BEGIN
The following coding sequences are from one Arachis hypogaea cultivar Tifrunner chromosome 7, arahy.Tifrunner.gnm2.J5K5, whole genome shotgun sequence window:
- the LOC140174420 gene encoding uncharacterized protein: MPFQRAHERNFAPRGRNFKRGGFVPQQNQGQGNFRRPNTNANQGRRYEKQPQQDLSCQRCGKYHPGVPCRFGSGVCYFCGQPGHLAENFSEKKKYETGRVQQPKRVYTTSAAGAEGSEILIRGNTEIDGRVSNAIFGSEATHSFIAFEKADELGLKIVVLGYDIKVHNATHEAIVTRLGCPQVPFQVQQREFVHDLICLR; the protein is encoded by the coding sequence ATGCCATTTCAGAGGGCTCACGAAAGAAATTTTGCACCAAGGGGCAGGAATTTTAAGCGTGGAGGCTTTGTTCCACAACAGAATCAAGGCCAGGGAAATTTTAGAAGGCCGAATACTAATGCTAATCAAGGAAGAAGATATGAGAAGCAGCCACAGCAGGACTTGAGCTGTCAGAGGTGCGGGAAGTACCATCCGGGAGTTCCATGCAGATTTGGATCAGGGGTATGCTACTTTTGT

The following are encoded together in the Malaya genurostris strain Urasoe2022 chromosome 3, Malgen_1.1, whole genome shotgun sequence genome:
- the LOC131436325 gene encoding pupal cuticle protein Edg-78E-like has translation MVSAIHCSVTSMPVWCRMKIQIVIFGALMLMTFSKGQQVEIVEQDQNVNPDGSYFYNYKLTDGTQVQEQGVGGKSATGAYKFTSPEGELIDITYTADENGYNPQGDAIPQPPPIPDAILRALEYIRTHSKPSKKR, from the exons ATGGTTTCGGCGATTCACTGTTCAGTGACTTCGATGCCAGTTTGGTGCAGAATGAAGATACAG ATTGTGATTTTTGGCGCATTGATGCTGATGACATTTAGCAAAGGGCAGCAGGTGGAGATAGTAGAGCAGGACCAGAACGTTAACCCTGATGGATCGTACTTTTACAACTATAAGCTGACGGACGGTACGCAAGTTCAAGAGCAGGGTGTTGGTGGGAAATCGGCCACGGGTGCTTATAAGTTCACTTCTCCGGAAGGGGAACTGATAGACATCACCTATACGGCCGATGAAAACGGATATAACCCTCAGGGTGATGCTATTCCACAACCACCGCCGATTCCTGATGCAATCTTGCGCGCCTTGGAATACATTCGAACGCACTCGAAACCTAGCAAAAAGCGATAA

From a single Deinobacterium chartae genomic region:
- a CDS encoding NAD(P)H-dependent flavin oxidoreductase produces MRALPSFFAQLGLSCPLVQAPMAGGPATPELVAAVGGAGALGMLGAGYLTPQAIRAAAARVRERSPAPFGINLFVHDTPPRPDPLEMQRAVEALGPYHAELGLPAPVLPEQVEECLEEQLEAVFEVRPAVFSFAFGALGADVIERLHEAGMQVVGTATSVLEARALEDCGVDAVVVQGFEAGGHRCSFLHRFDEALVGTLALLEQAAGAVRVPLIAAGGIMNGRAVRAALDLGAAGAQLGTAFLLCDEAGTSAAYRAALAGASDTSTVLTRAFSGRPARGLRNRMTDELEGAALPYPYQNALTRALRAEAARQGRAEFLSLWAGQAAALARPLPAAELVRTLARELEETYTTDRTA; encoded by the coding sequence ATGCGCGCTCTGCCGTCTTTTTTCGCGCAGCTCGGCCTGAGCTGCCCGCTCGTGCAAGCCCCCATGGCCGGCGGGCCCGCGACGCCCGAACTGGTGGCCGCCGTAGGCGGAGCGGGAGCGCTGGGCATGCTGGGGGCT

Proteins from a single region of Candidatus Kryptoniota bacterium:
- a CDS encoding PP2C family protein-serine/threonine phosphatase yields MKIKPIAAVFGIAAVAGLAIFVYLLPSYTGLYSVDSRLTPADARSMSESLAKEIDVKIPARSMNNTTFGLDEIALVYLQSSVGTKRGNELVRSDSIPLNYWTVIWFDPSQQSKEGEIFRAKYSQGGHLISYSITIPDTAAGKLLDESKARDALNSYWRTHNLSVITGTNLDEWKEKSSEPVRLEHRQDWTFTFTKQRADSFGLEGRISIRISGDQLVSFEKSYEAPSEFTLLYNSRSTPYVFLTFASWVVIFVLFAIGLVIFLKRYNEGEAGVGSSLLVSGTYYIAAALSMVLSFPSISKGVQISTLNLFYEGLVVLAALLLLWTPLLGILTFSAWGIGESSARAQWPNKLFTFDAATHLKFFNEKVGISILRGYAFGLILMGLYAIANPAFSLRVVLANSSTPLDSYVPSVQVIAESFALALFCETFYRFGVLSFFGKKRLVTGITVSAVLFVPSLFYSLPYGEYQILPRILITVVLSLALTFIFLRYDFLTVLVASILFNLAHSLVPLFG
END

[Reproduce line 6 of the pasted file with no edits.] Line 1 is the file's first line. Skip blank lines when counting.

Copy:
- a CDS encoding NAD(P)H-dependent flavin oxidoreductase produces MRALPSFFAQLGLSCPLVQAPMAGGPATPELVAAVGGAGALGMLGAGYLTPQAIRAAAARVRERSPAPFGINLFVHDTPPRPDPLEMQRAVEALGPYHAELGLPAPVLPEQVEECLEEQLEAVFEVRPAVFSFAFGALGADVIERLHEAGMQVVGTATSVLEARALEDCGVDAVVVQGFEAGGHRCSFLHRFDEALVGTLALLEQAAGAVRVPLIAAGGIMNGRAVRAALDLGAAGAQLGTAFLLCDEAGTSAAYRAALAGASDTSTVLTRAFSGRPARGLRNRMTDELEGAALPYPYQNALTRALRAEAARQGRAEFLSLWAGQAAALARPLPAAELVRTLARELEETYTTDRTA; encoded by the coding sequence ATGCGCGCTCTGCCGTCTTTTTTCGCGCAGCTCGGCCTGAGCTGCCCGCTCGTGCAAGCCCCCATGGCCGGCGGGCCCGCGACGCCCGAACTGGTGGCCGCCGTAGGCGGAGCGGGAGCGCTGGGCATGCTGGGGGCT